Midday Dreaming

The raindrops fall like teardrops from a
sad and sodden cloud;
Their spattering the sound of some a-
doring, cheerful crowd.

I touch the cloud with outstretched fingers
Lifted to the sky,
The rainfall’s ozone fragrance lingers
As the storm rolls by.

I hear the sound of distant thunder
Muffled through the trees,
And find myself caught up in wonder
With the Autumn breeze.

Caressed by heaven, like a dove I
Ride upon the wind
And glimpse a kingdom kissed by love I
Dreamed had never sinned.

A patch of blue and sunlight streaming
Rainbows in its wake
Commingle with my midday dreaming,
Stirring me awake.

Too fleeting was the vision of a
Mystery unfurled
That lifted me on wings above a
Fragile, rainbowed world.



Insufferable Me

Insufferable me:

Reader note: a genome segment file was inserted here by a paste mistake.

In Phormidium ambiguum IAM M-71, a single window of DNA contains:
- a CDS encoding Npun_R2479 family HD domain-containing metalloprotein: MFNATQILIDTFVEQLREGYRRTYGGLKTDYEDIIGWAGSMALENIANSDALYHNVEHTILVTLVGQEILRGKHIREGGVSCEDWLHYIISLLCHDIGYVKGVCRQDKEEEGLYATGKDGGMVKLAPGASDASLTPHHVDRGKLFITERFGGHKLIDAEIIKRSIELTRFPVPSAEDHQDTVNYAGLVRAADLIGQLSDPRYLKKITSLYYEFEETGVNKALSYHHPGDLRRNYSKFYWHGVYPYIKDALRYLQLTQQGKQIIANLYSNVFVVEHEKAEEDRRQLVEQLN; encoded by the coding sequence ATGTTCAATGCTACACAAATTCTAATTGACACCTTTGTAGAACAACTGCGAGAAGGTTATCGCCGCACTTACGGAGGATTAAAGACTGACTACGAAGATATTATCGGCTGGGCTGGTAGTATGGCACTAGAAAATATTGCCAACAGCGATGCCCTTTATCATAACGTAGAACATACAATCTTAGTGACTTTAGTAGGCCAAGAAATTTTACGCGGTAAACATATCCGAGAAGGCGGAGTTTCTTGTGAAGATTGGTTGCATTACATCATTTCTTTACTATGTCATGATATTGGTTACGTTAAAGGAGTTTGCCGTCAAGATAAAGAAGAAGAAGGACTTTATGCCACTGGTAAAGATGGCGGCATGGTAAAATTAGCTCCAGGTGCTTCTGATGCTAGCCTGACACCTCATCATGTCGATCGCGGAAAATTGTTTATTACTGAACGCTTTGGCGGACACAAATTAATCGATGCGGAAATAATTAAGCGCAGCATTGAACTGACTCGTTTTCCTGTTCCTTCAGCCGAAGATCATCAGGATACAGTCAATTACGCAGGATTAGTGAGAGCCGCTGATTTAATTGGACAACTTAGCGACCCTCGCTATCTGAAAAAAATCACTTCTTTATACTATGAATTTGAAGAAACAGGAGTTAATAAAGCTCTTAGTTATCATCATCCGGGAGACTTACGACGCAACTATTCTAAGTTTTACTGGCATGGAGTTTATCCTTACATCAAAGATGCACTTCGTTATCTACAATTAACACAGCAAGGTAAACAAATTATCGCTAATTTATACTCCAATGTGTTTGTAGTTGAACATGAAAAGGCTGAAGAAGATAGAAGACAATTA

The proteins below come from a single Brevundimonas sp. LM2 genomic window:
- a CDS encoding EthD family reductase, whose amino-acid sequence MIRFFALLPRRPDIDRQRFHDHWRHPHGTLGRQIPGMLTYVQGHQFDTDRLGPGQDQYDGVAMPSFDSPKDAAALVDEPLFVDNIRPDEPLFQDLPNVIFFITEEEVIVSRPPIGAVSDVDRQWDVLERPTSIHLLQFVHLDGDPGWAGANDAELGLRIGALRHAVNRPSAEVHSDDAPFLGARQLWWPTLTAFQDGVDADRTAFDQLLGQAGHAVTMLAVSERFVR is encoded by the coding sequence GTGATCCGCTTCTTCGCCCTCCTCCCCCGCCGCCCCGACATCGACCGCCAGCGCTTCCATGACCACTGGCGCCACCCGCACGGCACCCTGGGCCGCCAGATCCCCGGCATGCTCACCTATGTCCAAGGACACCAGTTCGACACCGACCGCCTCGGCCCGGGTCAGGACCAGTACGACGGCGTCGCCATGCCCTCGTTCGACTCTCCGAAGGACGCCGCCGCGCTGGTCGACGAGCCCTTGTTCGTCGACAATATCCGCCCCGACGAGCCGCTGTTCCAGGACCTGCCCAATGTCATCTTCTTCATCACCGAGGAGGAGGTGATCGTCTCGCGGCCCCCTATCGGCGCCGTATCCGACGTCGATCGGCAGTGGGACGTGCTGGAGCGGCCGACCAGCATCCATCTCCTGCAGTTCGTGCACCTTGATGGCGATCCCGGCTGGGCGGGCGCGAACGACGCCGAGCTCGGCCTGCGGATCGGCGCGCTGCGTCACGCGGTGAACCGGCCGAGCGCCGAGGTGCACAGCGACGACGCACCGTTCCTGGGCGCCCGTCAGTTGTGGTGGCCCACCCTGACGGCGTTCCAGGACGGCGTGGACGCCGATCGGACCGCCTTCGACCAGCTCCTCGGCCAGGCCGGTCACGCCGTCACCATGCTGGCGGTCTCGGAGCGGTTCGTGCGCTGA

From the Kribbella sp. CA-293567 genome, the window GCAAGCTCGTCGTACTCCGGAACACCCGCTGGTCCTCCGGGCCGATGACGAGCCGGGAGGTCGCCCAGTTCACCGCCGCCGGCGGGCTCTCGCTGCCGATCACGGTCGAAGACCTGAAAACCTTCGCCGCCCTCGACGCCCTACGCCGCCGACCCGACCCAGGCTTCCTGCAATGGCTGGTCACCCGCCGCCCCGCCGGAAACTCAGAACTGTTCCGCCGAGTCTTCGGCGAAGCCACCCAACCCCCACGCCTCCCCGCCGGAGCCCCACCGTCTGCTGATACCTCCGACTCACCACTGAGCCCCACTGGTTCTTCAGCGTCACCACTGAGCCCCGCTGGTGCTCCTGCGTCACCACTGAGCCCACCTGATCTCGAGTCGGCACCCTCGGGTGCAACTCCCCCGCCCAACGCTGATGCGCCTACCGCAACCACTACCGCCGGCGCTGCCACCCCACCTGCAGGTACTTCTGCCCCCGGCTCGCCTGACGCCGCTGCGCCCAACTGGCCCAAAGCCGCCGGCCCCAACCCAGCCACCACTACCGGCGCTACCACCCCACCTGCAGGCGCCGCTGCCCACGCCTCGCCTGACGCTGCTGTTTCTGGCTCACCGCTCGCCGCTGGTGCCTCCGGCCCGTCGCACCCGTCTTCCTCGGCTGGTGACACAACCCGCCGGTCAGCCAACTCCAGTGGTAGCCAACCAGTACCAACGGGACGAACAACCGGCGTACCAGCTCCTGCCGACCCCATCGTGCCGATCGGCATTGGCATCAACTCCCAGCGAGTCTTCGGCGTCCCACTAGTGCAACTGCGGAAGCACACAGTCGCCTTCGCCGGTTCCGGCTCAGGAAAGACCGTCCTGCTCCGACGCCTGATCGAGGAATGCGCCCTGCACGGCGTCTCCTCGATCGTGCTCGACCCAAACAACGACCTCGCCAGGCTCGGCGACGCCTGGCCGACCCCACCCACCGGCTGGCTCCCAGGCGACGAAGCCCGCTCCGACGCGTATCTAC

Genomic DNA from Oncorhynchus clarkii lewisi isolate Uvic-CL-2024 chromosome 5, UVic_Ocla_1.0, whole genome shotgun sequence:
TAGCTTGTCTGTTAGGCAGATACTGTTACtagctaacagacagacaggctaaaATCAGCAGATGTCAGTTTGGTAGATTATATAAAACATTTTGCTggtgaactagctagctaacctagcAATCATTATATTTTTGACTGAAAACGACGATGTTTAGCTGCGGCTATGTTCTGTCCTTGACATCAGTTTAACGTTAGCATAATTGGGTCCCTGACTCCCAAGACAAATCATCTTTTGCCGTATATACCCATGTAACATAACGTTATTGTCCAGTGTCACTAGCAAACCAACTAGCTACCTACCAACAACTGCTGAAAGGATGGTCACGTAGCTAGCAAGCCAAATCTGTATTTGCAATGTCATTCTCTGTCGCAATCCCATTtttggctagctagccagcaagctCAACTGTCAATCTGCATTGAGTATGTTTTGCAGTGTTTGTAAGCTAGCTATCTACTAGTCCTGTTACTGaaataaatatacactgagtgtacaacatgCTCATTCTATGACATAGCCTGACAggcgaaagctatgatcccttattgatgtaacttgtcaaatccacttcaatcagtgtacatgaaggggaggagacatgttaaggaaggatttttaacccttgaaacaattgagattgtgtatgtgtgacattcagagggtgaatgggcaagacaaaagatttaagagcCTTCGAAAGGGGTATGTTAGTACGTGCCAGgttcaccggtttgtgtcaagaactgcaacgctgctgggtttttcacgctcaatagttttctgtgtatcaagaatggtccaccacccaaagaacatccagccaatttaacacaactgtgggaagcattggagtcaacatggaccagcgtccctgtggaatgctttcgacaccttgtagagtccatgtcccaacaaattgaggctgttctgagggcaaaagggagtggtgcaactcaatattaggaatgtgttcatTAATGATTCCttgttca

A royal pain,
A pebble in your shoe,
A total bother.

I’m sure that you’ll agree
That I am vain,
A patriarchal shrew,
And yet a loving father.

There’s part of me that’s flawed,
Consumed by sin,
A hypocrite and more,
A bad example.

But sometimes I’m like God,
Who welcomes in
And feeds the hungry poor—
My righteousness is ample!

It is as if there’s two
Of me inside.
One standing in the sun
And one in shadows.

A script I can’t undo,
My hands are tied.
And what is to be done?
The answer only God knows.

But there are others, too
(I’m not alone),
Who look a lot like me;
Birds of a feather.

I am, along with you,
God’s fallen clone.
And far as I can see,
We’re all in this together.




An Anapest Dimeter Sonnet

Fresh breeze
__Birds sing,
__Bee’s knees,
__It’s spring
With al-
__I al-
__Ways sneeze,
But if
__And when
__I sniff
I hope.
I’ll cope.



James A. Tweedie is a recently retired pastor living in Long Beach, Washington. He likes to walk on the beach with his wife. He has written and self-published four novels and a collection of short stories. He has several hundred unpublished poems tucked away in drawers.

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30 Responses

  1. Allegra Silberstein